And then there’s the sheer giddy scale of the thing. I’m used to 4K. But this thing is spectacular, it’s genuinely exciting even for a dessicated seen-it-all-before hack like me. It makes you really want to play games. It makes you excited about playing games. This, I think, counts for something.
There’s also bona fide utility. The combination of scale with a big pixel count is fantastic in strategy games like Total War. At one and the same time, you can observe the action in fairly close detail while also maintaining a pretty broad overview of the battlefield. And all the while with oodles of space for menus and tools. It lends a heightened sense of all-seeing omnipotence to proceedings, which is the point of this kind of game, after all.
What’s more, as good as all this sounds, it could have been even better. This TV is HDR capable, but I wasn’t driving it with HDR content.
Anyway, 50-inch gaming at 4K is spectacular for pretty much any genre. And yet that’s not to say it actually makes sense. For starters, you still have to make sacrifices. As things stand, you can’t have 120Hz-plus refresh or adaptive frame syncing with this type of screen, for instance.
But it’s really the PC’s multi-purpose remit where the proposition stumbles. Over the years, I’ve been more tolerant than most in regards really big screens in practical terms. I remember how frequently people used to dismiss 30-inch monitors as simply too large for the desktop. That seems quaint, now.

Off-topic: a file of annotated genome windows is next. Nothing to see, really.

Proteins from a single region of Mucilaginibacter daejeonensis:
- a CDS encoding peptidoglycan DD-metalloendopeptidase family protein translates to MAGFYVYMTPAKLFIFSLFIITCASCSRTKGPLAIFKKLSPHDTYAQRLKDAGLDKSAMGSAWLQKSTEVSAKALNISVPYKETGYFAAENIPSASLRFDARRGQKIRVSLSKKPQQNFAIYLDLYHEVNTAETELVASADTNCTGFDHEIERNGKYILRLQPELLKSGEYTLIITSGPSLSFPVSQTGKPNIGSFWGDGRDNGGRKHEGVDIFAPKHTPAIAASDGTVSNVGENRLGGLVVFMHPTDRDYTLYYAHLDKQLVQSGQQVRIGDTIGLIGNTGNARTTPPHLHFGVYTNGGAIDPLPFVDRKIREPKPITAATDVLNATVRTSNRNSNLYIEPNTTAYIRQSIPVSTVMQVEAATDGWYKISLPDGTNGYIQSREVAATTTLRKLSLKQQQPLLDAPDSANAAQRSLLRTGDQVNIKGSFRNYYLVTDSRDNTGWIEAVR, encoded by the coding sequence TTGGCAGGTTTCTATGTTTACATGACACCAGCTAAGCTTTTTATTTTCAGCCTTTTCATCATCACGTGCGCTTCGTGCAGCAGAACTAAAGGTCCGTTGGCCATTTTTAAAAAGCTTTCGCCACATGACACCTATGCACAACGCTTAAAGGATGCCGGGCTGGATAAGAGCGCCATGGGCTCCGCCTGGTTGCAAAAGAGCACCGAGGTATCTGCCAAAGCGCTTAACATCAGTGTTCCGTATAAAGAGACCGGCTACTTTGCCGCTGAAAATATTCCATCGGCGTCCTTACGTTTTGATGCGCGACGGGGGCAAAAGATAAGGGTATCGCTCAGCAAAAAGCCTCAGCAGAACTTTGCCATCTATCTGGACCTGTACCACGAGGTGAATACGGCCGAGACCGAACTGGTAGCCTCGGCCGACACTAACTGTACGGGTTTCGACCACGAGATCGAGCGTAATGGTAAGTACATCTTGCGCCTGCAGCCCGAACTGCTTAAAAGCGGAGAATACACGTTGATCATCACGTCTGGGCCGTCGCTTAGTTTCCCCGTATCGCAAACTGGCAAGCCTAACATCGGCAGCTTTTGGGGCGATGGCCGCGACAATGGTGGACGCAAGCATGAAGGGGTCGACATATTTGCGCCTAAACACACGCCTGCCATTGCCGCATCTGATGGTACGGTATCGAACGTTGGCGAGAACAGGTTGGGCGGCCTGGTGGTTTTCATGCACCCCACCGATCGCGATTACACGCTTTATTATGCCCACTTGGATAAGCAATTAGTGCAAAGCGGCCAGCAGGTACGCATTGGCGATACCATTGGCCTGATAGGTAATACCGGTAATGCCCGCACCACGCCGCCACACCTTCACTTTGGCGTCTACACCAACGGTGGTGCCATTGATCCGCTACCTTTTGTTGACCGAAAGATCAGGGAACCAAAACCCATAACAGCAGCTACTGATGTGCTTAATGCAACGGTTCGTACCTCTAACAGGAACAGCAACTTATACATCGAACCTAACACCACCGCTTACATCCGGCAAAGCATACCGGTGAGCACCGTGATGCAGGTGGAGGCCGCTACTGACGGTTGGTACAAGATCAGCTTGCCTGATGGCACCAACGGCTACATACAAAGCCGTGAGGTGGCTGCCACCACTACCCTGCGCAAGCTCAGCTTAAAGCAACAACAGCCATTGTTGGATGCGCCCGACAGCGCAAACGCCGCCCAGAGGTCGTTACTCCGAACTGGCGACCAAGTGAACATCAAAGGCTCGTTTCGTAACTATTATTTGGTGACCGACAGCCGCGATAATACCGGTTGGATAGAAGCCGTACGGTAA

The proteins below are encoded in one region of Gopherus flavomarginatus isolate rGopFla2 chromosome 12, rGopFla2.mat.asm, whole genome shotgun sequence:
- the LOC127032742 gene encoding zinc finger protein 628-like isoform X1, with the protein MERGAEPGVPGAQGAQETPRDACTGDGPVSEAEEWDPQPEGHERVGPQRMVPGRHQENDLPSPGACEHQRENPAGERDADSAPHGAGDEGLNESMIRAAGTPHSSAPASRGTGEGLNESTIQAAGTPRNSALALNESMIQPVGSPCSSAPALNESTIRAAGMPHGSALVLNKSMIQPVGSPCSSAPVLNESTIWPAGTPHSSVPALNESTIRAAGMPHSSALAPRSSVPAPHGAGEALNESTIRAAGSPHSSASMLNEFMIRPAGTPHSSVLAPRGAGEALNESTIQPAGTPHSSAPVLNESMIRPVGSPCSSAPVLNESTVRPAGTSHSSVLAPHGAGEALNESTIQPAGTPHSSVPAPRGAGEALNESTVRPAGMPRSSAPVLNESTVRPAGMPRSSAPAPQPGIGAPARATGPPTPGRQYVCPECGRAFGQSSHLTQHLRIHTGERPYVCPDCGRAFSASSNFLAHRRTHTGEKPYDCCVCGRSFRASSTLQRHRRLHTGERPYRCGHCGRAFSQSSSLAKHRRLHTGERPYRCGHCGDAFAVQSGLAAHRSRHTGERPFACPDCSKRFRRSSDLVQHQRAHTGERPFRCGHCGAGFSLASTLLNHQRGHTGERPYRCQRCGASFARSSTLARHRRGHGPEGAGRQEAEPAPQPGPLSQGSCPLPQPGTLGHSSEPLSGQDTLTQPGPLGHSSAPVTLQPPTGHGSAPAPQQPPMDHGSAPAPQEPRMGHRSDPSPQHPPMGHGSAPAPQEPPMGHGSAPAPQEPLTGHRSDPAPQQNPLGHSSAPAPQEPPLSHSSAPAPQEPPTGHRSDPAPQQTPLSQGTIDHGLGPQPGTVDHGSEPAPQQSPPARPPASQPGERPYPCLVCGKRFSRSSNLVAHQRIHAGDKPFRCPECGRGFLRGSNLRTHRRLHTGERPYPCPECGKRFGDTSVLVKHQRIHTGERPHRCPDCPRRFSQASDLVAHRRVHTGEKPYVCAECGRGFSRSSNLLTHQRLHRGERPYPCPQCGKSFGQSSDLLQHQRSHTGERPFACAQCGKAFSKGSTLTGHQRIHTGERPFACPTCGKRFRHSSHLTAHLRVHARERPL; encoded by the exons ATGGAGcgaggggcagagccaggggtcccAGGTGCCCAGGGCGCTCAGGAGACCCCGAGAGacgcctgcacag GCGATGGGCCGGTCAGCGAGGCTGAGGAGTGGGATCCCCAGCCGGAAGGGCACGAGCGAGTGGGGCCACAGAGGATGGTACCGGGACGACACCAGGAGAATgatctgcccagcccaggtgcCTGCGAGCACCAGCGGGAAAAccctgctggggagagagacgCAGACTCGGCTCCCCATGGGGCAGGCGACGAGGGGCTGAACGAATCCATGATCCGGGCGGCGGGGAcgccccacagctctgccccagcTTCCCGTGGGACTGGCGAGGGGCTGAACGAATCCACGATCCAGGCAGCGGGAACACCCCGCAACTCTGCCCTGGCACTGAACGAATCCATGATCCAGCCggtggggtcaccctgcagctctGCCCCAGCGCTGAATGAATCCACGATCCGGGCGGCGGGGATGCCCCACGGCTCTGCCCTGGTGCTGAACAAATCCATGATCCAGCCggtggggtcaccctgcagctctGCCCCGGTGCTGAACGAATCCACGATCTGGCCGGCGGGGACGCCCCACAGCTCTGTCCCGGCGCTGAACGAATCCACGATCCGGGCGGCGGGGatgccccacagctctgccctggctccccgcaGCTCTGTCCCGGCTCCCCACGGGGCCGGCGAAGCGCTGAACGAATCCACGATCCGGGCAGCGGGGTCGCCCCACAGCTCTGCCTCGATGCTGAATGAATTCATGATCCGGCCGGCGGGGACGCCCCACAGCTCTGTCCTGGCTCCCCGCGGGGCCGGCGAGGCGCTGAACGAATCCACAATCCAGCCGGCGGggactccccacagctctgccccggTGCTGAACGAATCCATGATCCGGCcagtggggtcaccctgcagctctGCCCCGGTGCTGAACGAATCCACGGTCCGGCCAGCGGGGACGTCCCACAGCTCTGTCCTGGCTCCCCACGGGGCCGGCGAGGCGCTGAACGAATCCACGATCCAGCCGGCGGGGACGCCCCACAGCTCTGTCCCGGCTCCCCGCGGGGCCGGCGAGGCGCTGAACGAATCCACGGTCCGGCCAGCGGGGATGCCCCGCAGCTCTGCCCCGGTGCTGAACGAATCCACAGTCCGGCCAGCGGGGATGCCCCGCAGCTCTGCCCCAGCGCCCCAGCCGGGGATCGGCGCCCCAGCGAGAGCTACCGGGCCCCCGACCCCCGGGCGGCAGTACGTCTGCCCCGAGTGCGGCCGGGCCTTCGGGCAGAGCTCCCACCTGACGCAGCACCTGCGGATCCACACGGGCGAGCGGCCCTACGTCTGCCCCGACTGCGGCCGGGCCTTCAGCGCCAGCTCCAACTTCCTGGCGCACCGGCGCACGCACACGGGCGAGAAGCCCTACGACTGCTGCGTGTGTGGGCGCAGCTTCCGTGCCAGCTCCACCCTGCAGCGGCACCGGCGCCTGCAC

But 50 inches and beyond? Even with the benefits of a curved panel, there are undoubtedly ergonomic issues when sitting in front of a screen this big when situated at monitor-ish distances. Most obviously, an awful lot of head movement is implicit - eye swiveling doesn’t get the job done, not even close. That’s exacerbated by the fact that TVs usually sit on static stands, though various mounts and arms can be used to optimise your setup, at a cost.
Then there’s the fact that with anything much beyond 40 inches, the pixel pitch is becoming a little coarse for desktop work even with a 4K native resolution. It’s the same old problem - what’s the point of a bigger screen in productivity terms if it doesn’t bring any extra pixels?
While 6K or 8K would solve that problem, it would exacerbate another, which is driving the bloody thing smoothly in games, a hard enough task for even the latest graphics cards at 4K. I should also point out that your mileage may vary when it comes to metrics like input lag with these things. I certainly wouldn’t assume any given TV didn’t suffer from input lag, that’s for sure.
This is when it stops making sense...
All of which means that a good UHD TV is a fabulous gaming device, but not a great PC monitor. And that makes me a little uncomfortable. Anything that bifurcates the PC makes me uncomfortable, in fact. It’s the PC’s multi-tasking prowess that for me makes it such a compelling platform. But a PC running through a UHD TV is really only optimal for games and even then not without its shortcomings.
- The latest UHD / HDR / 4K sets are the best TVs yet for PC gaming
- But they’re still not suitable for multi-purpose computing